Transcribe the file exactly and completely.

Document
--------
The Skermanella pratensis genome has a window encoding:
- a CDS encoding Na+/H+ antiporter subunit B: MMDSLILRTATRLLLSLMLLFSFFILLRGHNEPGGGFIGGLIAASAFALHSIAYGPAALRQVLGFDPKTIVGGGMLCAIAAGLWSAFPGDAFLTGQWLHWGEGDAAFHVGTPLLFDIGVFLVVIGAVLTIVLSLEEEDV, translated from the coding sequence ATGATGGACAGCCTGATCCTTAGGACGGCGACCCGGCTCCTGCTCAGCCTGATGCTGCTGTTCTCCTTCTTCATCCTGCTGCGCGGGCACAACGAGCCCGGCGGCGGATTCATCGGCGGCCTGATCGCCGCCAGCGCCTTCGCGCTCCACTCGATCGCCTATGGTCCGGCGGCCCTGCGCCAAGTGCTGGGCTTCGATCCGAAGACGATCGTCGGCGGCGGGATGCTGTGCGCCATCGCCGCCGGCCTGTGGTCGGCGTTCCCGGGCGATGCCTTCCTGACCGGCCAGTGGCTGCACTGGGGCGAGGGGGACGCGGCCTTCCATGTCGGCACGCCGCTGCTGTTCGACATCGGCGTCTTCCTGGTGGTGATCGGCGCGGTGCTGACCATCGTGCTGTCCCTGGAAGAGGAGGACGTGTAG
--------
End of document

The Skermanella pratensis genome has a window encoding:
- a CDS encoding Na+/H+ antiporter subunit B: MMDSLILRTATRLLLSLMLLFSFFILLRGHNEPGGGFIGGLIAASAFALHSIAYGPAALRQVLGFDPKTIVGGGMLCAIAAGLWSAFPGDAFLTGQWLHWGEGDAAFHVGTPLLFDIGVFLVVIGAVLTIVLSLEEEDV, translated from the coding sequence ATGATGGACAGCCTGATCCTTAGGACGGCGACCCGGCTCCTGCTCAGCCTGATGCTGCTGTTCTCCTTCTTCATCCTGCTGCGCGGGCACAACGAGCCCGGCGGCGGATTCATCGGCGGCCTGATCGCCGCCAGCGCCTTCGCGCTCCACTCGATCGCCTATGGTCCGGCGGCCCTGCGCCAAGTGCTGGGCTTCGATCCGAAGACGATCGTCGGCGGCGGGATGCTGTGCGCCATCGCCGCCGGCCTGTGGTCGGCGTTCCCGGGCGATGCCTTCCTGACCGGCCAGTGGCTGCACTGGGGCGAGGGGGACGCGGCCTTCCATGTCGGCACGCCGCTGCTGTTCGACATCGGCGTCTTCCTGGTGGTGATCGGCGCGGTGCTGACCATCGTGCTGTCCCTGGAAGAGGAGGACGTGTAG